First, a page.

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Sam Plank update 32: March 2021

Roll the presses: the joys of a newspaper archive

As regular readers of these updates will know, I am addicted to research – sometimes I have to force myself to stop researching and start writing.  But a few weeks ago a rare treat landed in my lap from the gods of research: a free weekend pass to the archives of  I must have tried a sample search once upon a time and dropped into their database of hot leads, and this was the result: from Friday to Monday inclusive, I had free and unfettered access to “the largest online newspaper archive” of “20,400+ newspapers from the 1700s–2000s”.

As any research addict knows, the real nuggets come not from what you are looking for, but from what you read alongside it, or from the paper trail that you just cannot resist following.  I spent most of Thursday afternoon writing a list of search terms, going through the plot of “Plank 7” and the proposed plots of the five Gregory books to find topics to investigate, and ended up with a bizarre assortment ranging from “croupier” to “coroner” and from “dust-heap” to “drowning”.  If I am ever suspected of a crime and they download my search history, I’m in trouble.

I quickly found a couple of shortcomings with this particular archive – which is not their fault, but rather a reflection of my own very narrow sphere of interest (London and Cambridge, 1824-1830).  The main one is that many – perhaps most – of the newspapers are American.  And the second is that they do not include the “Cambridge Chronicle and Journal” (as it was called in the 1820s)  in their archive.  To be fair, it is only a provincial paper, and its stories are often reproduced in the “Bury and Norwich Post” and in various London papers which are in the archive, but for the Gregory books, it would be lovely to read the local rag.

Despite these shortcomings, I spent most of three days reading old newspapers, which gave me a good introduction to their style.  They are densely arranged – long sentences, long paragraphs, very little white space.  It is often hard to tell whether you are reading an article, an “infomercial” or a letter to the editor.  And so much detail!  I don’t know when the editor’s red pencil was invented, but it was certainly after 1830.  On the plus side, it was a hoot to read the blunt descriptions: “The prisoner was a young woman of a sullen and unhappy expression of countenance, and meanly dressed.”  And a high level of literacy was expected of those who could read: “Wanted immediately: a respectable young man in the linen drapery business. None need apply but those who can give the best testimonials as to character. Likewise wanted: a clever active youth as an apprentice.”  None need apply but those… can you imagine that in a job ad today?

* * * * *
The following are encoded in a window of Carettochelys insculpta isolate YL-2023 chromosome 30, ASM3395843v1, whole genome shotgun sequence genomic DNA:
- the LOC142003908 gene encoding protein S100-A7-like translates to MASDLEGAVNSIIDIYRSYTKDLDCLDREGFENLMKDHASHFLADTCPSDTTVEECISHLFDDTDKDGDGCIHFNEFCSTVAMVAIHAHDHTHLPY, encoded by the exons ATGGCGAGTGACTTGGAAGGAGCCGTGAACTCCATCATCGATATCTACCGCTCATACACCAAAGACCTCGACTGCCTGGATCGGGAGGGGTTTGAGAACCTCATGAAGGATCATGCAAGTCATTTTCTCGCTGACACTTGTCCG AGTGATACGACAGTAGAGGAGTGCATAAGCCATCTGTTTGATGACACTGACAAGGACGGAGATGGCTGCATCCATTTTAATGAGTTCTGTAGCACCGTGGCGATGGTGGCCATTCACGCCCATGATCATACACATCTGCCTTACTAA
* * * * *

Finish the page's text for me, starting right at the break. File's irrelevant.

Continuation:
And did it do the trick?  It most certainly did: I have come up with all sorts of interesting plot lines and details, and the more I have absorbed about the period, the better I am at writing confidently so that the reader feels comfortable in my company and trusts me to lead them.  And thanks to a gruesome/hilarious report of a woman doing away with her feckless husband, I have a doozy of a poisoning to work in somewhere…
The "Cambridge Chronicle and University Journal" - I shall have to track this down elsewhere and hide away for another weekend...
Advances in printing technology meant that newspapers could be printed on larger sheets - as mocked in this 1834 cartoon
An Albion printing press, which is the sort that was widely in operation in the 1820s
A copy of the "Police Gazette" from August 1831 - it might well have been read by Sam or Conant or Wontner
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